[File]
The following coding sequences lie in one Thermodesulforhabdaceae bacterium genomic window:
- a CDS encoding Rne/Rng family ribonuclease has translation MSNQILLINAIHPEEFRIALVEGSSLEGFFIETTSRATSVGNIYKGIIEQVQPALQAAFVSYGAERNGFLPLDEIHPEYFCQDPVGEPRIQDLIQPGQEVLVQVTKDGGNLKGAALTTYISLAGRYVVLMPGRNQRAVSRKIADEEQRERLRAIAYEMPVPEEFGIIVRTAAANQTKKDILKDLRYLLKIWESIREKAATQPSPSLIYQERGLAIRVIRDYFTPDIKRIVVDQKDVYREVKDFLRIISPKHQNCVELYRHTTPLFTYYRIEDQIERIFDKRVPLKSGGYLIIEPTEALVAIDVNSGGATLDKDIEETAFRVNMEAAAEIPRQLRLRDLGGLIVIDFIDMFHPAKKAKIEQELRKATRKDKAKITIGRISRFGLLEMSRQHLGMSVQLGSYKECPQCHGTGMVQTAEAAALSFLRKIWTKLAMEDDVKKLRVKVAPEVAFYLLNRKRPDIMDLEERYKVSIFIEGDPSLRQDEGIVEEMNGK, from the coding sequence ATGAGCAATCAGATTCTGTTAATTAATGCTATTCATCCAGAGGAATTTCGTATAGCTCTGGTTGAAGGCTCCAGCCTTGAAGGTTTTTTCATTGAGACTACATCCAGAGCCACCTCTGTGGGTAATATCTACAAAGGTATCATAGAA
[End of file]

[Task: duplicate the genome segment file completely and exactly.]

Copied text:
The following coding sequences lie in one Thermodesulforhabdaceae bacterium genomic window:
- a CDS encoding Rne/Rng family ribonuclease has translation MSNQILLINAIHPEEFRIALVEGSSLEGFFIETTSRATSVGNIYKGIIEQVQPALQAAFVSYGAERNGFLPLDEIHPEYFCQDPVGEPRIQDLIQPGQEVLVQVTKDGGNLKGAALTTYISLAGRYVVLMPGRNQRAVSRKIADEEQRERLRAIAYEMPVPEEFGIIVRTAAANQTKKDILKDLRYLLKIWESIREKAATQPSPSLIYQERGLAIRVIRDYFTPDIKRIVVDQKDVYREVKDFLRIISPKHQNCVELYRHTTPLFTYYRIEDQIERIFDKRVPLKSGGYLIIEPTEALVAIDVNSGGATLDKDIEETAFRVNMEAAAEIPRQLRLRDLGGLIVIDFIDMFHPAKKAKIEQELRKATRKDKAKITIGRISRFGLLEMSRQHLGMSVQLGSYKECPQCHGTGMVQTAEAAALSFLRKIWTKLAMEDDVKKLRVKVAPEVAFYLLNRKRPDIMDLEERYKVSIFIEGDPSLRQDEGIVEEMNGK, from the coding sequence ATGAGCAATCAGATTCTGTTAATTAATGCTATTCATCCAGAGGAATTTCGTATAGCTCTGGTTGAAGGCTCCAGCCTTGAAGGTTTTTTCATTGAGACTACATCCAGAGCCACCTCTGTGGGTAATATCTACAAAGGTATCATAGAA